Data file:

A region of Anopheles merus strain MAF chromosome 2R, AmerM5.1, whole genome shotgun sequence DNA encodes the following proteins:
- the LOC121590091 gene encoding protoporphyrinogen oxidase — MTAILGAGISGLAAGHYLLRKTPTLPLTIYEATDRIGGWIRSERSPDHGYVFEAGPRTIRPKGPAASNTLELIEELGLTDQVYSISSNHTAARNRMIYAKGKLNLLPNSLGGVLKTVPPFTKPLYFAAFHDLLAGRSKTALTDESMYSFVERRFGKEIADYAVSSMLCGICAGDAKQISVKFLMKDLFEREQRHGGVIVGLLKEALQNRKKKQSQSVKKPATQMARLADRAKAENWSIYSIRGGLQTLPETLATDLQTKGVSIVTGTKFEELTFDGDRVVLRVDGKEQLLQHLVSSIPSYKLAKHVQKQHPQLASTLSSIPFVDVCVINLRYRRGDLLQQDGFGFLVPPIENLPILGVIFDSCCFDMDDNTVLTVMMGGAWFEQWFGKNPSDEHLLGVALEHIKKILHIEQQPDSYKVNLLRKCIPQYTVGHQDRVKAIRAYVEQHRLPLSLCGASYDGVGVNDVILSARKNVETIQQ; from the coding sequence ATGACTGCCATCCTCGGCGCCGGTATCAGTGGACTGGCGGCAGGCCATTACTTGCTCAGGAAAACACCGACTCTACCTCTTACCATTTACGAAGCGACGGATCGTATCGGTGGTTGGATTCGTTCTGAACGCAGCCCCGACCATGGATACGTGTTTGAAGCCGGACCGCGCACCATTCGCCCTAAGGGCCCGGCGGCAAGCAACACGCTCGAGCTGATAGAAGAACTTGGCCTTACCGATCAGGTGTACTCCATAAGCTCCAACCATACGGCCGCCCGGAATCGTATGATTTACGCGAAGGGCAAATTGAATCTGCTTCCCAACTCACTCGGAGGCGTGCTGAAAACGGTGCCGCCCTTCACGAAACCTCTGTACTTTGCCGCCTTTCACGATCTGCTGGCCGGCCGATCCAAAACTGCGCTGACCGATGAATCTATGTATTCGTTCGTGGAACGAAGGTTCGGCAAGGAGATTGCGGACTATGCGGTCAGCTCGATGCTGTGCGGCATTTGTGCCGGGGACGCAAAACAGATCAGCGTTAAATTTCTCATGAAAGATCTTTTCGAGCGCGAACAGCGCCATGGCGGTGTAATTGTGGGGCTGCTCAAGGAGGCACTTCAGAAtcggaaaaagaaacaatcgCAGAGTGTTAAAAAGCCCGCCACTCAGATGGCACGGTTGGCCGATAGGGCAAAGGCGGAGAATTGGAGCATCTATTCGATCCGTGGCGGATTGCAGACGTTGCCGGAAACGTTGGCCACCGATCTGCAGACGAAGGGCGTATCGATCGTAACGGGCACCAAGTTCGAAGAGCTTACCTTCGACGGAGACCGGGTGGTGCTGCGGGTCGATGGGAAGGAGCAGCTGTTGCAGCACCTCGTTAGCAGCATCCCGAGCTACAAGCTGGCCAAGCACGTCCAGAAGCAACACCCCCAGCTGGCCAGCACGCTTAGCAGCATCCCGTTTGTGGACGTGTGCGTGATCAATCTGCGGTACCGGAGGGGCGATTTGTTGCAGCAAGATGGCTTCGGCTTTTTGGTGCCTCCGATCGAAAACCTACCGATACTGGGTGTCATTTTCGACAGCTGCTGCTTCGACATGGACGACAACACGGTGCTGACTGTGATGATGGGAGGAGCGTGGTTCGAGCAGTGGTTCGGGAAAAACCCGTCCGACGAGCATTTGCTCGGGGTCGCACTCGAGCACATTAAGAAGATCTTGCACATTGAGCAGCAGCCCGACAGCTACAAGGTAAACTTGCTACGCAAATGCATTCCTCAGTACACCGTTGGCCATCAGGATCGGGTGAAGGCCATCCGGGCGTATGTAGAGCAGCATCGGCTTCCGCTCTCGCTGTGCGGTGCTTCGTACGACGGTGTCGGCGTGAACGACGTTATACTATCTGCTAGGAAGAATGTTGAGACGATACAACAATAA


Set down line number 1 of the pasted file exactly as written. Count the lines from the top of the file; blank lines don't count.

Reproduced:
A region of Anopheles merus strain MAF chromosome 2R, AmerM5.1, whole genome shotgun sequence DNA encodes the following proteins: